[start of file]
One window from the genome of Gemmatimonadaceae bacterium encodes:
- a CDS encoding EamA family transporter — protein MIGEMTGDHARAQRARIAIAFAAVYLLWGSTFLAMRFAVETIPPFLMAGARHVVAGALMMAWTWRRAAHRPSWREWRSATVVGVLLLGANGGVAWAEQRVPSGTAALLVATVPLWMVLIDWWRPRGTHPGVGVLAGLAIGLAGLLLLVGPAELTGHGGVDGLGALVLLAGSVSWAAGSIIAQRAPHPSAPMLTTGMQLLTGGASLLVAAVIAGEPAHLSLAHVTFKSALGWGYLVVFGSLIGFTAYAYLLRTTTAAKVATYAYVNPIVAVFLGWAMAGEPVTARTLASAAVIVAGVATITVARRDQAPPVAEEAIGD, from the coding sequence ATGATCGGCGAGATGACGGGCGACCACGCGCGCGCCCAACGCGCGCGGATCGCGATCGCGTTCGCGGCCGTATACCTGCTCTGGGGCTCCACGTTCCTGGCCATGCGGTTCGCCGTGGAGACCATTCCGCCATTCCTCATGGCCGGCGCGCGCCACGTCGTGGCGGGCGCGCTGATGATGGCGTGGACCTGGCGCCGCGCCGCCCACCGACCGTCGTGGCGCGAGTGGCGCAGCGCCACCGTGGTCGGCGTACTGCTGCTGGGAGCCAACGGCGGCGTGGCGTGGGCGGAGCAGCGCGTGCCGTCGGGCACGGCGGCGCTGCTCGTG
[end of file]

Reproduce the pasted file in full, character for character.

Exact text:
One window from the genome of Gemmatimonadaceae bacterium encodes:
- a CDS encoding EamA family transporter — protein MIGEMTGDHARAQRARIAIAFAAVYLLWGSTFLAMRFAVETIPPFLMAGARHVVAGALMMAWTWRRAAHRPSWREWRSATVVGVLLLGANGGVAWAEQRVPSGTAALLVATVPLWMVLIDWWRPRGTHPGVGVLAGLAIGLAGLLLLVGPAELTGHGGVDGLGALVLLAGSVSWAAGSIIAQRAPHPSAPMLTTGMQLLTGGASLLVAAVIAGEPAHLSLAHVTFKSALGWGYLVVFGSLIGFTAYAYLLRTTTAAKVATYAYVNPIVAVFLGWAMAGEPVTARTLASAAVIVAGVATITVARRDQAPPVAEEAIGD, from the coding sequence ATGATCGGCGAGATGACGGGCGACCACGCGCGCGCCCAACGCGCGCGGATCGCGATCGCGTTCGCGGCCGTATACCTGCTCTGGGGCTCCACGTTCCTGGCCATGCGGTTCGCCGTGGAGACCATTCCGCCATTCCTCATGGCCGGCGCGCGCCACGTCGTGGCGGGCGCGCTGATGATGGCGTGGACCTGGCGCCGCGCCGCCCACCGACCGTCGTGGCGCGAGTGGCGCAGCGCCACCGTGGTCGGCGTACTGCTGCTGGGAGCCAACGGCGGCGTGGCGTGGGCGGAGCAGCGCGTGCCGTCGGGCACGGCGGCGCTGCTCGTG